Don’t Punish Teachers for the Sub Shortage

They shouldn’t feel bad for taking time off.

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If you are a teacher (or know one), you have probably heard someone say, “I would take the day off, but there isn’t a sub to cover my class.” In nearly every school district, there is a sub shortage.

Teachers, if no one else has told you this, IT IS NOT YOUR FAULT THAT THERE ARE NO SUBS. Not only is it not your fault, but you also should not be punished because of it. Teachers need to take time off as they need it.

Unfortunately, even before Covid, teachers were well known for not using their sick days. Teachers are notorious for going to work sick. I’ve gone in sick, my colleagues have come in sick, and I have heard lots of stories of fellow teachers going to work sick, like the teacher who went on a field trip with a fever of 102 degrees.

There are lots of reasons why teachers don’t use their sick days. One thing for sure is we need to stop making teachers feel punished for the sub shortage and rewarded for going in sick.

We don’t want teachers spreading illness to colleagues and students

While you can try to avoid getting sick as a teacher, you can’t prevent every illness. When (not if) you are sick, no one wants your germs at school.


We have learned this, especially in the past couple of years, when you go to work sick, you put others at risk of catching whatever illness you have. In fact, the University of Arizona did a study on the germiest professions, and teachers ranked #1.

We want healthy teachers in our classrooms. Teachers who are feeling their best can teach their best.

Teachers need breaks, not burnout

We not only want physically healthy teachers in our classrooms but mentally healthy teachers as well.

Teaching is a demanding job, and it is necessary to check in with yourself to make sure you are doing alright.

The World Health Organization defines burnout as “a syndrome conceptualized as resulting from chronic workplace stress that has not been successfully managed. It is characterized by three dimensions:

  • Feelings of energy depletion or exhaustion;
  • increased mental distance from one’s job, or feelings of negativism or cynicism related to one’s job; and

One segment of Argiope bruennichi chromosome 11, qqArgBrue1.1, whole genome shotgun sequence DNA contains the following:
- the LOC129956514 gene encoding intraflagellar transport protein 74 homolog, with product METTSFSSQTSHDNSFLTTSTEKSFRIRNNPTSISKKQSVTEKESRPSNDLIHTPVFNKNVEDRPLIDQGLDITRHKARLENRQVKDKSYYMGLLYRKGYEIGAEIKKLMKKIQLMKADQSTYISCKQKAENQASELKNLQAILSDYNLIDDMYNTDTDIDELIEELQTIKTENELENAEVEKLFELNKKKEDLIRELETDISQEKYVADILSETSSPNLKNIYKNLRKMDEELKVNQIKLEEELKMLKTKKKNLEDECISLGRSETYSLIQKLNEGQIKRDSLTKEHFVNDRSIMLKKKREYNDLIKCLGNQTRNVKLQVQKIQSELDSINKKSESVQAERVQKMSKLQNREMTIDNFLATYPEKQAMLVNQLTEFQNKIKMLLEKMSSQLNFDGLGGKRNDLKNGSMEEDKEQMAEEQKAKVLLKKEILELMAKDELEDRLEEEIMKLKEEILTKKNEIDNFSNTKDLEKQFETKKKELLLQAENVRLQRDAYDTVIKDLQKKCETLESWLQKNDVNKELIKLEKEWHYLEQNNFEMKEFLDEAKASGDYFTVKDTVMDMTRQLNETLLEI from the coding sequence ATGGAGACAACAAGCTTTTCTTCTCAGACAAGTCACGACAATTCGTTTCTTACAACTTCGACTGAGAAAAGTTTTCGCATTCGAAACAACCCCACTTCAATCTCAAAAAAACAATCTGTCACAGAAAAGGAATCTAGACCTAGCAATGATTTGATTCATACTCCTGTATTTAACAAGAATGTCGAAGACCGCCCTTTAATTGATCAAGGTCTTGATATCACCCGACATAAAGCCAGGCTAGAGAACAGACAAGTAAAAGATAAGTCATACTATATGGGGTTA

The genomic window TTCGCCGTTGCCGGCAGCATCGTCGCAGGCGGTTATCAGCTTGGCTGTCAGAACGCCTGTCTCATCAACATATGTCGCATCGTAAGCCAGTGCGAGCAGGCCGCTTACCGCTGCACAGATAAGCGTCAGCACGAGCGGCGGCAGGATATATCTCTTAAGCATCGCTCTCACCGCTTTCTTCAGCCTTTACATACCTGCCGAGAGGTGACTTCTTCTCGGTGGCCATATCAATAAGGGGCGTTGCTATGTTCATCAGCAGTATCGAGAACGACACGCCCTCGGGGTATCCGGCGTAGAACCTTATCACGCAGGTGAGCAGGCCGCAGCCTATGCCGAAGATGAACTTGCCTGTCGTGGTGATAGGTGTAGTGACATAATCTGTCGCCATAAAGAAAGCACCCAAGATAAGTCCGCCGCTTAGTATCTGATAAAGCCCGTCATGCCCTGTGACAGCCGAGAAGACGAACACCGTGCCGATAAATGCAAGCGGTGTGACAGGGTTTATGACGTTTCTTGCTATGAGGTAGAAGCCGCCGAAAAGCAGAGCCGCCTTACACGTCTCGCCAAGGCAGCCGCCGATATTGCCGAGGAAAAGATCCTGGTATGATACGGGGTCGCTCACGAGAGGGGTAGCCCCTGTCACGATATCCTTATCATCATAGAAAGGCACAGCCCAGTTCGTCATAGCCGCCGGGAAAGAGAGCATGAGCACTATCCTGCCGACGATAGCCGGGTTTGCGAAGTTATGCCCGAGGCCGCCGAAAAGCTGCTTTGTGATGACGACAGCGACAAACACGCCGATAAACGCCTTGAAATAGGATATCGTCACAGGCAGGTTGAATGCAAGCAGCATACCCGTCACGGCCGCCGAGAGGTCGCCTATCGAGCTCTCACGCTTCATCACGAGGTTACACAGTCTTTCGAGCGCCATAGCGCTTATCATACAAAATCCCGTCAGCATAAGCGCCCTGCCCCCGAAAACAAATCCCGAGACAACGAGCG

• reduced professional efficacy.”

A burnt-out teacher is not an effective teacher. You need to take care of yourself, first and foremost. Taking care of yourself will lead you to be your best self. It’s like when you ride an airplane during the safety instructions, “Place the oxygen mask on yourself before helping others.”

Remember, you are replaceable at work, but you are not replaceable at home. It’s hard to think about, but someone else can take over for you at work. You may not be replaceable long term, though. Which is kind of the point. Be replaced in the short-term, so you can be there for your students in the long term.

However, you are not replaceable in your personal life. When you need time to recover from illness, take care of sick family members, attend a family event, or even take a mental health break, that should take priority.

Days off are a promised benefit

We expect job benefits such as health insurance, retirement, and paid time off to be given with a full-time job, and we should also expect to use our job benefits.

You are given sick days, personal days, vacation days (or whatever your district calls them) as part of your contract. They are a promised job benefit. Teachers should not feel guilty taking time off.

But wait! Are sub-plans keeping you from taking your sick days?

We can make it easier for you. Here is a comprehensive guide to everything you should know about emergency sub plans. You can also grab our free sub plans to help make it easier for you to take the day off when you need it.

Teachers: you’ve earned your sick days. They’re part of your contract, and getting ill is part of life. Sometimes, it’s even necessary to take a day to mentally regroup. Teaching is a tough job, and educators have a hard time leaving their kids. Making sub plans, overwhelming guilt, the promise of summer, giving up control, and leaving your classroom family can be tough. It’s time to start taking back your days and being the best teacher you can be by taking care of yourself first!

Do you think teachers take time off as needed? Share your comments below.

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Don't Punish Teachers for the Sub Shortage